3. Genitals in the form of a scorpion tail
• Seeing a flying insect with a scorpion tail is a frightening sight for those who are not familiar with the scorpion fly. However, for those who know about this harmless insect, fear turns into surprise “what nature has come to!”
• What looks like a scorpion tail with a stinger at the end is only found in males. Yes, the "scorpion tail" is actually for mating purposes and functions in a similar way to the genitals in other species.
• Aside from their very strange biology, scorpion fly mating is associated with the frequent gifting of females with dead insects collected from the ground, webs, or, alternatively, just large amounts of saliva.
2. Fake your own death
In the animal world, imaginary death is a very common phenomenon. Take, for example, the pig-nosed snake. This reptile could win an acting competition for staging his own death.
- First, these reptiles have convulsions, and then they turn over with their belly up.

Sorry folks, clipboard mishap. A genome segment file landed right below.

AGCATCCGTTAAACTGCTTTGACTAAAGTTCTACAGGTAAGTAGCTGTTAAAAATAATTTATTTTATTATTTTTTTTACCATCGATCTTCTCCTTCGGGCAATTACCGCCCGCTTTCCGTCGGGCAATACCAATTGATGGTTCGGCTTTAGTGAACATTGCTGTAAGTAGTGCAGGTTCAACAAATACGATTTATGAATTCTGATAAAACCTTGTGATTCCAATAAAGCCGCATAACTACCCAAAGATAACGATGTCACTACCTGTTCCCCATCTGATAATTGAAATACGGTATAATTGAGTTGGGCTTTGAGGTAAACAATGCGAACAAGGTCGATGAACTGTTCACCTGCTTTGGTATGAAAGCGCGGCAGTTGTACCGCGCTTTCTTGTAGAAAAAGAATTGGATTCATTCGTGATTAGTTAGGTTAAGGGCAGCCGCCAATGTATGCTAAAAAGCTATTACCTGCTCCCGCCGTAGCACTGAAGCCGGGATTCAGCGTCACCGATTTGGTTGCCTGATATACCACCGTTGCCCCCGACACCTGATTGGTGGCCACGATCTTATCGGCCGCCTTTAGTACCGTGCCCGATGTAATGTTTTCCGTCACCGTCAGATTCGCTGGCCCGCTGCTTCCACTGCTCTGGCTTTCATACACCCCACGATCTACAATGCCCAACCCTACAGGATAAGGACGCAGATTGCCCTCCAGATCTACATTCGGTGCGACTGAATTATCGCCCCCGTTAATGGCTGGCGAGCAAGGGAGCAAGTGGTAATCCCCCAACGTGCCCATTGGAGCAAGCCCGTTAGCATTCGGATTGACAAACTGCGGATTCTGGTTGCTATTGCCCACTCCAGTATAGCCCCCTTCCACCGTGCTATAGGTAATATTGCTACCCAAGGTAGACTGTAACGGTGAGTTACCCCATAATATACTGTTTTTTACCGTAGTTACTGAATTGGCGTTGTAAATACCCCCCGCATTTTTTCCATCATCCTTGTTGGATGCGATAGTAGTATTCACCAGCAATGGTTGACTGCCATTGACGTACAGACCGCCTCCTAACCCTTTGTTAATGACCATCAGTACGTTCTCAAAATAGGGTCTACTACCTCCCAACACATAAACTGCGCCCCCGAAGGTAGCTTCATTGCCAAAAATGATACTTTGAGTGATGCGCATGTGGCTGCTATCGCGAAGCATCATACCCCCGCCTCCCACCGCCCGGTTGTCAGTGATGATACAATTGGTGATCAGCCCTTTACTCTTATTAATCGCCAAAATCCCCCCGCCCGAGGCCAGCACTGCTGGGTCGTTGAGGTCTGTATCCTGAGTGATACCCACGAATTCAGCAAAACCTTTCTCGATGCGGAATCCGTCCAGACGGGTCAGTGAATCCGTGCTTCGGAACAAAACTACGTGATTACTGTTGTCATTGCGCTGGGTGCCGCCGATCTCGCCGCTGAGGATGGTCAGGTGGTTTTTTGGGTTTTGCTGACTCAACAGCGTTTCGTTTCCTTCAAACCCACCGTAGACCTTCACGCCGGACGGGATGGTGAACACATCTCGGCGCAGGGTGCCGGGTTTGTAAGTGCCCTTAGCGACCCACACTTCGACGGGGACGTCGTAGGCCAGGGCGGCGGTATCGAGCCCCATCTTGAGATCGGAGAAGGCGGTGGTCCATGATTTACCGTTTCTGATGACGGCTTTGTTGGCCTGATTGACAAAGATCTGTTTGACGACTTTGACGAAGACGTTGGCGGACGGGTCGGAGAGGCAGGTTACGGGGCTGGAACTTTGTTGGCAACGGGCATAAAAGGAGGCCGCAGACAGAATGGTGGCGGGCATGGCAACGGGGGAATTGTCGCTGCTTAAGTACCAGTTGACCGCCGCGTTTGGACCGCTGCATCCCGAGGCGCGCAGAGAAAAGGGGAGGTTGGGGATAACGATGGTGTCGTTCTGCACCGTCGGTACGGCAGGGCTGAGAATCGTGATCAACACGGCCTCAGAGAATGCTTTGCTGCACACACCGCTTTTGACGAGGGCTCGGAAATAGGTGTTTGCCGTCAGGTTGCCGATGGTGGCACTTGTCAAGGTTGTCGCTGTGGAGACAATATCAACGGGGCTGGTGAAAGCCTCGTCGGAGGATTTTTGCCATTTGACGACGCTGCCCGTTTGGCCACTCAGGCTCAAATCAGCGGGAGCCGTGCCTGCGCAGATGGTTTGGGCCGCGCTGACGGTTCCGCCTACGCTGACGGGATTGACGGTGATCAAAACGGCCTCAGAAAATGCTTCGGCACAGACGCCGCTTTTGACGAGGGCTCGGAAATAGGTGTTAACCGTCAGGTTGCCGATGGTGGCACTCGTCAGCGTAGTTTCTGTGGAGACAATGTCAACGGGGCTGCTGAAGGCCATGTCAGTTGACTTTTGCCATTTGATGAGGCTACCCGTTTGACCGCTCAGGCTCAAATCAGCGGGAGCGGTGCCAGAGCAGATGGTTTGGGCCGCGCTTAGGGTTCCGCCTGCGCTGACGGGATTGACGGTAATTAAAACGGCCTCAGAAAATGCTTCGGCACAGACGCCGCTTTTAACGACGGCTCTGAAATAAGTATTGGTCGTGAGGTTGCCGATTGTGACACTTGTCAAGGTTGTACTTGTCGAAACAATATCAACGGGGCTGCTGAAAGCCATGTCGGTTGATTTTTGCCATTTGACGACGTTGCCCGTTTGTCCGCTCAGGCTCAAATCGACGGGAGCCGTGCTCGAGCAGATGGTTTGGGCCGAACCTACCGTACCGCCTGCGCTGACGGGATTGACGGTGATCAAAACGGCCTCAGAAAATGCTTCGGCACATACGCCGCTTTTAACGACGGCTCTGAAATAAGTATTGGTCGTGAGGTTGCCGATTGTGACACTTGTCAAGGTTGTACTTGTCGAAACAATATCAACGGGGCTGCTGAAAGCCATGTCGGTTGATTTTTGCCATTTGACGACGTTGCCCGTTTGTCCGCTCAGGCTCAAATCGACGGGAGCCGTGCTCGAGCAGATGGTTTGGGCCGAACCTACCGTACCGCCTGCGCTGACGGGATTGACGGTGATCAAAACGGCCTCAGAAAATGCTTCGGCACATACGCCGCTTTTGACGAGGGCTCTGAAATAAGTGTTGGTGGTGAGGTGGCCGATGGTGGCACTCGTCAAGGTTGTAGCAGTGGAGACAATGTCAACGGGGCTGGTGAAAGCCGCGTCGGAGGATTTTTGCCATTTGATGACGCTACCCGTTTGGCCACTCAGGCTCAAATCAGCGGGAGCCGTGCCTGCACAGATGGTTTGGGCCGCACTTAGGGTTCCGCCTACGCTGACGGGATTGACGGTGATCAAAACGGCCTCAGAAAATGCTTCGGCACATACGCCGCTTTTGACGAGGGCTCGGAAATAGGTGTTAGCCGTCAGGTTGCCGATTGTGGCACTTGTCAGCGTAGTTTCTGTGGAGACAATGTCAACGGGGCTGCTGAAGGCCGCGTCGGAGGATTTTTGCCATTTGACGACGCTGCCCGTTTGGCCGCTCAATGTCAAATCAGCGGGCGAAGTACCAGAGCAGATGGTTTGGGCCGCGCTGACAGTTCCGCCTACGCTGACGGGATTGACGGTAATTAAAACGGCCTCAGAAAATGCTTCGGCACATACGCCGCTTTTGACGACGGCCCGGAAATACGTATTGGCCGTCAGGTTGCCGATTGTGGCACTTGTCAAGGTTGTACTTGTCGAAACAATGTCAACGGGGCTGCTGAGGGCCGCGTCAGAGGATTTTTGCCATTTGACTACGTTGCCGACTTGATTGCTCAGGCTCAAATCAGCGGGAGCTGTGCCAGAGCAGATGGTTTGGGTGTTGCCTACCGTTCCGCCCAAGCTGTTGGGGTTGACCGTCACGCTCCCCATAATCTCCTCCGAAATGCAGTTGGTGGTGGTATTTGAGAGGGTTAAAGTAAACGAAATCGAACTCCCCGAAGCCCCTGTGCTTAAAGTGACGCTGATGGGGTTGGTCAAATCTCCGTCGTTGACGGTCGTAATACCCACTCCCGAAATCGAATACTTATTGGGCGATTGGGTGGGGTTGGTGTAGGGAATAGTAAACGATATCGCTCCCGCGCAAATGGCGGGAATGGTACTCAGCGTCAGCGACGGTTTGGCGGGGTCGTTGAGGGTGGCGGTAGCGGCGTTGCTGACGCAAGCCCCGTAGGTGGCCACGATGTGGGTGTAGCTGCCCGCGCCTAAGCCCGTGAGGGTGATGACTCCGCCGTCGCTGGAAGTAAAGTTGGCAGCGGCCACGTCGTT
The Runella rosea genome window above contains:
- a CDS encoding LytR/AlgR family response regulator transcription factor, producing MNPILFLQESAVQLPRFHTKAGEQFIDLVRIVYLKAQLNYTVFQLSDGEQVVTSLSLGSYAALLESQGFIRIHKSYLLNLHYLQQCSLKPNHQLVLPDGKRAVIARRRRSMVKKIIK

- This performance ends with vomiting (or hemorrhage from the mouth) and a bowel movement.
- This impressive performance is usually enough to send would-be predators in a different direction.
• But the speech in the article is about insects, and the famous "pretenders" are red fire ants and prickly praying mantises Gyromantis kraussii. Young ants are not yet able to attack opponents or quickly run away. Therefore, imitation of death is the only option for them to save their lives.
• And prickly praying mantises choose imaginary death only when escape is impossible. This insect is so good at pretending that it can remain still even if you poke your finger at it.
1. Attack with a boiling toxic mixture
• Unlike flies, butterflies, dragonflies, and many other insects, beetles cannot instantly fly into the air. In order to use the wings, they must first deploy them from under the elytra, and this takes time. But in the case of the bombardier beetle, slow take-off is not its problem.
• Armed with the ability to release a hot (100°C) foul-smelling liquid to kill other insects and ward off both small and large predators, the bombardier beetle could become an apex predator if it were larger.
• An infernal concoction erupted from the body of the bombardier beetle under high pressure, powerful enough to incapacitate many animals and cause a nasty burn even on human skin. Moreover, this little “artilleryman” shoots her accurately and repeatedly.